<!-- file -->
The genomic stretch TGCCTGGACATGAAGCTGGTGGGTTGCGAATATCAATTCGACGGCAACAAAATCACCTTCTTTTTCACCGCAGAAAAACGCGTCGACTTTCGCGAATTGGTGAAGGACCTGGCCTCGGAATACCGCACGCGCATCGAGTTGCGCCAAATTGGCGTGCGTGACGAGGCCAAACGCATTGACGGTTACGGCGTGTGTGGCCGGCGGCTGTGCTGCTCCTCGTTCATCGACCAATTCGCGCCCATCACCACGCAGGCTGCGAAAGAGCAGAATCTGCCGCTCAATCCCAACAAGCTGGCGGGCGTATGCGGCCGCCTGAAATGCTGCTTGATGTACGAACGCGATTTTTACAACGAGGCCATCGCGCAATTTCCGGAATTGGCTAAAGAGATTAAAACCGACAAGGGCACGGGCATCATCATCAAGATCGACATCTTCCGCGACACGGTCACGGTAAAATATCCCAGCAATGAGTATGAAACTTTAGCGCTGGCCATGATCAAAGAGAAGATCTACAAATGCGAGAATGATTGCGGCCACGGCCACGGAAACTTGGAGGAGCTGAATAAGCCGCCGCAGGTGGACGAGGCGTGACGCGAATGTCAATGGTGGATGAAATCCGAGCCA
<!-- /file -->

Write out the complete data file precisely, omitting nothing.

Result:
The genomic stretch TGCCTGGACATGAAGCTGGTGGGTTGCGAATATCAATTCGACGGCAACAAAATCACCTTCTTTTTCACCGCAGAAAAACGCGTCGACTTTCGCGAATTGGTGAAGGACCTGGCCTCGGAATACCGCACGCGCATCGAGTTGCGCCAAATTGGCGTGCGTGACGAGGCCAAACGCATTGACGGTTACGGCGTGTGTGGCCGGCGGCTGTGCTGCTCCTCGTTCATCGACCAATTCGCGCCCATCACCACGCAGGCTGCGAAAGAGCAGAATCTGCCGCTCAATCCCAACAAGCTGGCGGGCGTATGCGGCCGCCTGAAATGCTGCTTGATGTACGAACGCGATTTTTACAACGAGGCCATCGCGCAATTTCCGGAATTGGCTAAAGAGATTAAAACCGACAAGGGCACGGGCATCATCATCAAGATCGACATCTTCCGCGACACGGTCACGGTAAAATATCCCAGCAATGAGTATGAAACTTTAGCGCTGGCCATGATCAAAGAGAAGATCTACAAATGCGAGAATGATTGCGGCCACGGCCACGGAAACTTGGAGGAGCTGAATAAGCCGCCGCAGGTGGACGAGGCGTGACGCGAATGTCAATGGTGGATGAAATCCGAGCCA